The 25-year-old Quah Kim Song was devastated and furious. He announced that he would give up on football and play golf instead. Fans in the stadiums held banners protesting the ban. Then, lawyer N Ganesan took over as chairman of FAS and he wanted Uncle Choo so badly that he was willing to stick his neck out and take all responsibility in case Choo created a scene. Uncle Choo was willing to accept the offer on a couple of conditions. First, he wanted Quah’s suspension to be lifted.
Only three months into his 2.5 years suspension, Quah was back. The entire FAS disciplinary team resigned. The national team was back on track. The game was soon taken to the National Stadium in Kallang, with a capacity of 55,000, generating the legendary Kallang Roar. Fans cheered the players on and gave them interesting nicknames.
“While we played our hearts out on the pitch, the entire country seemed to be following it on radio or TV. If we scored, loud cheering could be heard throughout the HDB heartlands and coffeeshops.”
It was the final of the Malaysian Cup against Penang in 1977. It was played in the Merdeka Stadium in KL. Uncle Choo warned the players not to be complacent. Within the first 10 minutes, Quah scored the first goal. But capitalising on a mistake made by Singapore’s team captain, the Malaysians first equalised and then went on to lead Singapore by one goal. 1-2. Uncle Choo did the unthinkable at half time, he took the team captain out and passed the leadership to Dollah Kassim. Then, the Singapore team equalised at the 71st minute and went into extra time. The mood was tense, but Uncle Choo was confident as he claimed he had trained his players for a 3-hour game. The Singapore fans went crazy. The final goal came from a ball passed by Dollah and headed in by Quah. Singapore won 3-2. After 12 years, Singapore finally won the Malaysian Cup! Cheers literally reverberated throughout the heartlands. It was an exhilarating experience for the players to be greeted by fans at the hotel where they were staying. Thousands of fans greeted them at Paya Lebar Airport when they arrived home.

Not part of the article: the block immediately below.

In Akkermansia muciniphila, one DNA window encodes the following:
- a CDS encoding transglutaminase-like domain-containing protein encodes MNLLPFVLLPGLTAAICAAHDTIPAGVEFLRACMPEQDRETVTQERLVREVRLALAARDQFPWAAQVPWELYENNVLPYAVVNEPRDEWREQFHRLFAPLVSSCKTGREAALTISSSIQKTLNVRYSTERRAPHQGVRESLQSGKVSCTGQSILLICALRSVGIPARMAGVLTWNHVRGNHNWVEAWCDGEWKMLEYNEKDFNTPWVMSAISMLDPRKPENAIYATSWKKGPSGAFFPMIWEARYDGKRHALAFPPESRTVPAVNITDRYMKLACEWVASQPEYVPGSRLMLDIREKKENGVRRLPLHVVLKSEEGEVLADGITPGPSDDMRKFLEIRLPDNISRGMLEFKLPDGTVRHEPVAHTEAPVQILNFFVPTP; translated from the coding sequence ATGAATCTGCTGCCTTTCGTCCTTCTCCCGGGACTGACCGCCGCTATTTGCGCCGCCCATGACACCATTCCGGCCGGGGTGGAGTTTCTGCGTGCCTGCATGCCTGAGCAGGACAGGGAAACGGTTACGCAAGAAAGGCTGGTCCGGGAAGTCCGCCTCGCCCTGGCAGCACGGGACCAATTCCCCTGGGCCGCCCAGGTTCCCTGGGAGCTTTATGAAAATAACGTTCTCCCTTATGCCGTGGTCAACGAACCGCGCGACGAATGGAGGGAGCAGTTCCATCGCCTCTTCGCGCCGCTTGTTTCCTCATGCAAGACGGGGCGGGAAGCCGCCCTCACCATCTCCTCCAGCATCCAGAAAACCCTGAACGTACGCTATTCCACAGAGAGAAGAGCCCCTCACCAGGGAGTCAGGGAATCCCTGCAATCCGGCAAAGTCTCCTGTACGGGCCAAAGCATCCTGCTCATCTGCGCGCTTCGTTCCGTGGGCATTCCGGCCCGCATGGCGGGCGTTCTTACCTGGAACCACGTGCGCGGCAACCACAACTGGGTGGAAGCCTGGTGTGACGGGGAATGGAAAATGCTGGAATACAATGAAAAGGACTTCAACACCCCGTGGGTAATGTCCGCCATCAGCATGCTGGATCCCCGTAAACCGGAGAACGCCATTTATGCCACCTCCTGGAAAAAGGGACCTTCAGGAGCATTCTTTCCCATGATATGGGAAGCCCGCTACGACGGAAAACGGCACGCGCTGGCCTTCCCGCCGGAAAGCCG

The players were invited to the Istana. Then Prime Minister Lee Kuan Yew shook hands with all the players except for Dollah Kassim and Quah Kim Song. Yes, it must have been their long hair. Mr Lee was so anti-hippie that he required foreign male artists which wished to perform in Singapore to cut their hair short before entering the country. Luckily for Quah and Dollah, he only refused to shake their hands.
After the Malaysian Cup win, the team went on to beat Thailand 2-0 and Malaysia 1-0 in the Pre-World Cup qualifier. They were stopped by the Hong Kong team. What happened after the Malaysian Cup? Diabetic Uncle Choo’s leg which he had neglected turned gangrenous and had to be amputated. After that, he was replaced, deemed unsuitable for the job and could only watch his players from his wheelchair. Then, another unthinkable thing happened. Uncle Choo had an offer from the Johor Football Association. He coached the Johor team which the Singapore team found hard to beat. Quah went for a short stint in Hong Kong but he didn’t like it there. The absence of his favourite foods and the gambling culture made him uncomfortable. I find this the most appropriate time to jump back to Chapter 7.
“Shirley, this is Kim Song.”
“Kim Song who?” asked Shirley, a bank officer with OCBC then.
“I’m the footballer.”
“Your sister told me to give you a lift back because her car is out of order.”
That’s how it started. Quah Kim Song’s first date. Chapter 7 touches on Quah’s love life and just weeks before his wedding, Quah broke his leg in a match. He managed to go ahead with the wedding but full recovery took 6 months. Not being a full-time footballer, Quah was inundated with job offers. He had worked for The Singapore Monitor, CK Tang and F&N. The Quahs had a son and a daughter. Leon Quah would play his father in the movie Kallang Roar. Sadly, Shirley passed away in 2007 after a battle with cancer.
The final Chapter tells us about how Quah Kim Song said goodbye to football. At age 28, Quah played against a Russian team and scored a 2-1 victory for his team. But Quah knew that he was never the same man after his injury. At age 30, he decided that he had to do what’s best for his family. He left the national squad. He had trouble letting go. Shirley kept distracting him. But Quah had never really given up completely on football. In 2009, he was at a friendly match between former national players from Singapore and Malaysia where 60-year-old Dollah Kassim played his last game. At 62, Quah was still representing the Singapore Recreation Club, always playing cautiously.
It has been many years since the Singapore team brought home the Malaysian Cup. People still recognise Quah Kim Song on the streets. He readily admitted that the rewards comes from millions of fans and the ability to excite and entertain them. If there’s any advice that Quah could give to young players today, it would be the same as what Uncle Choo gave him. There are too many distractions in the modern world. You need to make huge sacrifices for football.